ArtsBoston is teaching other US nonprofits the art of data mining.
For decades, art institutions have individually collected basic information about their own subscribers and donors — names, addresses, phone numbers, and e-mails — as part of their marketing strategy.
But ArtsBoston, a nonprofit that helps organizations with their marketing needs, has taken that concept a step further by convincing 60 of its 150 area members — from the Boston Symphony Orchestra to the Danforth Museum in Framingham — to pool their data to get a more comprehensive, crossover look at the region’s arts scene and patrons.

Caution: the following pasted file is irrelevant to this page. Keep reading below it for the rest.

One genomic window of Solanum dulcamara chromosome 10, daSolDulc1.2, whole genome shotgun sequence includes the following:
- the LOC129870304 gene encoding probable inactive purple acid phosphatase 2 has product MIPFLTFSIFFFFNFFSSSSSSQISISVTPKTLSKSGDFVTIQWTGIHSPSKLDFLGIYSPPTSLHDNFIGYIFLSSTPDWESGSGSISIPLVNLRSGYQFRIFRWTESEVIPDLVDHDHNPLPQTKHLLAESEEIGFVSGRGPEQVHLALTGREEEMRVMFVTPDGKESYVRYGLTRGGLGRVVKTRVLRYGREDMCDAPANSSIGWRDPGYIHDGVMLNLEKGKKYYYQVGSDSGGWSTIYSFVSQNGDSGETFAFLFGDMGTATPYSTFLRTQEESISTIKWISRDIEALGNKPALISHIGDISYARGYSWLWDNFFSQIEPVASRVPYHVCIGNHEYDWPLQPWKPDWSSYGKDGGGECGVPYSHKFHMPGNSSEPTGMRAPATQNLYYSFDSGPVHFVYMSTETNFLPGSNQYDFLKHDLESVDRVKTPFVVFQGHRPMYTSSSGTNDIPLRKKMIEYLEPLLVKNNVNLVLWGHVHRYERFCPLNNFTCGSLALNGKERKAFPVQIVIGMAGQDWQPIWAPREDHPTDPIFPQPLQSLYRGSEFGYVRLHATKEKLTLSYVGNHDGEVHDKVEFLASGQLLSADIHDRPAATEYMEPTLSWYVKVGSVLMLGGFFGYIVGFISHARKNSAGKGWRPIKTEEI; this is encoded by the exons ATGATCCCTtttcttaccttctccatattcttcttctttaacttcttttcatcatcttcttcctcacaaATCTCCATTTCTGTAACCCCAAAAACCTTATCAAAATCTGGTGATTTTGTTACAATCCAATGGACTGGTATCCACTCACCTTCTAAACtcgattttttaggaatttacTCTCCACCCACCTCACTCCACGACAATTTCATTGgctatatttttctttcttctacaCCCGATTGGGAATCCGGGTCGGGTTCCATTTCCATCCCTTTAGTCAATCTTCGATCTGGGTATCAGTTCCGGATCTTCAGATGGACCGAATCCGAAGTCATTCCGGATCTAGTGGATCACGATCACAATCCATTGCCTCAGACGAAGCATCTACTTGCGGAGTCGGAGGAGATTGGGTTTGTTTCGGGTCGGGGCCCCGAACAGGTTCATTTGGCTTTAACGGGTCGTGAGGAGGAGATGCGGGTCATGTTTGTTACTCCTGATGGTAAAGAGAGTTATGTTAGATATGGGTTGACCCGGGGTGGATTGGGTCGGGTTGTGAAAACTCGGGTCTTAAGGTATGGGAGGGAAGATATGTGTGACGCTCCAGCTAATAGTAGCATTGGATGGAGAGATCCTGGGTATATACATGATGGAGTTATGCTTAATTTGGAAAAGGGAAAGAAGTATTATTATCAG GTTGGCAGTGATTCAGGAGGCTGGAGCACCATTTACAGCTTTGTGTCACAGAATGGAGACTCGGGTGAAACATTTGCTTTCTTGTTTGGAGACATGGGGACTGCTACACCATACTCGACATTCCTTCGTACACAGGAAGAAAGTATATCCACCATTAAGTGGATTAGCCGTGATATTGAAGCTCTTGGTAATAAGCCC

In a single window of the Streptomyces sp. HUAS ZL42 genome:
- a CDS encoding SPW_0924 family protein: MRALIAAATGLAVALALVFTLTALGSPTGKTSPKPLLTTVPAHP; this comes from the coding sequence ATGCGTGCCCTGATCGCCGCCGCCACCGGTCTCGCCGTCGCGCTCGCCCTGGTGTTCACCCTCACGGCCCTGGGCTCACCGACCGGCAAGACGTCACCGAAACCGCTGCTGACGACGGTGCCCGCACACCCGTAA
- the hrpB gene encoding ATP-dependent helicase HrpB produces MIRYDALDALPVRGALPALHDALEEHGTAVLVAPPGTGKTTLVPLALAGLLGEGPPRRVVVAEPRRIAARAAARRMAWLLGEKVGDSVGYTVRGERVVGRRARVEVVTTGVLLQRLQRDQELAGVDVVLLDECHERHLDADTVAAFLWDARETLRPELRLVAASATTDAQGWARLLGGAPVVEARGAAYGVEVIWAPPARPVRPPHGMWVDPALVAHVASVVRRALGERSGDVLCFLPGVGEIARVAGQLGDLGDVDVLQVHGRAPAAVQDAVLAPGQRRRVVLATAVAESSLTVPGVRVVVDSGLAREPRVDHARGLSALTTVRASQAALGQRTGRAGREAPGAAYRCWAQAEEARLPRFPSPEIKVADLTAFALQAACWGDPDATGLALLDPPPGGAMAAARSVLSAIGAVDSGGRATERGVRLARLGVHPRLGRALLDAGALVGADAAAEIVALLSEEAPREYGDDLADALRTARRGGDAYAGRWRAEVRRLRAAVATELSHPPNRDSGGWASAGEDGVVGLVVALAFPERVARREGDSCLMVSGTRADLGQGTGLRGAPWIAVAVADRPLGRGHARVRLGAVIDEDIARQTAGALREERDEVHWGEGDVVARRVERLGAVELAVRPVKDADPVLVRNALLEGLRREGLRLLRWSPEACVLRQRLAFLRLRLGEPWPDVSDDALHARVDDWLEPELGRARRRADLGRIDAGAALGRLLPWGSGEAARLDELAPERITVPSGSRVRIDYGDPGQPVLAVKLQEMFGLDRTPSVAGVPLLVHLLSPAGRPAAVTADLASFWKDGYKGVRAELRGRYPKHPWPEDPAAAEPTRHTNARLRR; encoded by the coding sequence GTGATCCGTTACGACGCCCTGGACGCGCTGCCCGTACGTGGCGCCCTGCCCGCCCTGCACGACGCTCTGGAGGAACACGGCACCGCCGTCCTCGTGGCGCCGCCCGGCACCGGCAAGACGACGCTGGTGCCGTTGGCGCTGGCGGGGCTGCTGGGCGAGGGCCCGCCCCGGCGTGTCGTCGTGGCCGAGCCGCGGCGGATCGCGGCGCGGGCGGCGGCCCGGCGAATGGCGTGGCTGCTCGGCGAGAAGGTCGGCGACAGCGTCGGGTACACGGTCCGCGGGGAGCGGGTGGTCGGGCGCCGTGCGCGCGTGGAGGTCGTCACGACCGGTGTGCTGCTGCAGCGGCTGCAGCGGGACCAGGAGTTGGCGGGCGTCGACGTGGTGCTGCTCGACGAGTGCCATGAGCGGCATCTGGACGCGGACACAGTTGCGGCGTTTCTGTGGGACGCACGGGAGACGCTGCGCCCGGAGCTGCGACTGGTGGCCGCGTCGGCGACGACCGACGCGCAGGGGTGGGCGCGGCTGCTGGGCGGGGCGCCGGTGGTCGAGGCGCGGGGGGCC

ArtsBoston supplemented that data with demographics on about 1.4 million households in Greater Boston, including general income, age, family size, and ethnic background of current and potential patrons.
The result: a rich array of marketing data that members use to target people via advertisements, mailings, phone calls, and e-mail. “We can now step back and look at the regional market in ways we could never do before,” said John Beck, deputy director at ArtsBoston.
Last year, ArtsBoston unveiled its state-of-the-art database at a Philadelphia conference for similar arts-services organizations, showing how aggressive data mining can increase ticket sales and fund-raising.
“It’s already changing the world of arts marketing,” said Catherine Peterson, executive director of ArtsBoston. “Before, we did marketing mostly from the gut or instinct, with limited hard data. But this is real, deep data that allows you to spend less on marketing for better results.”
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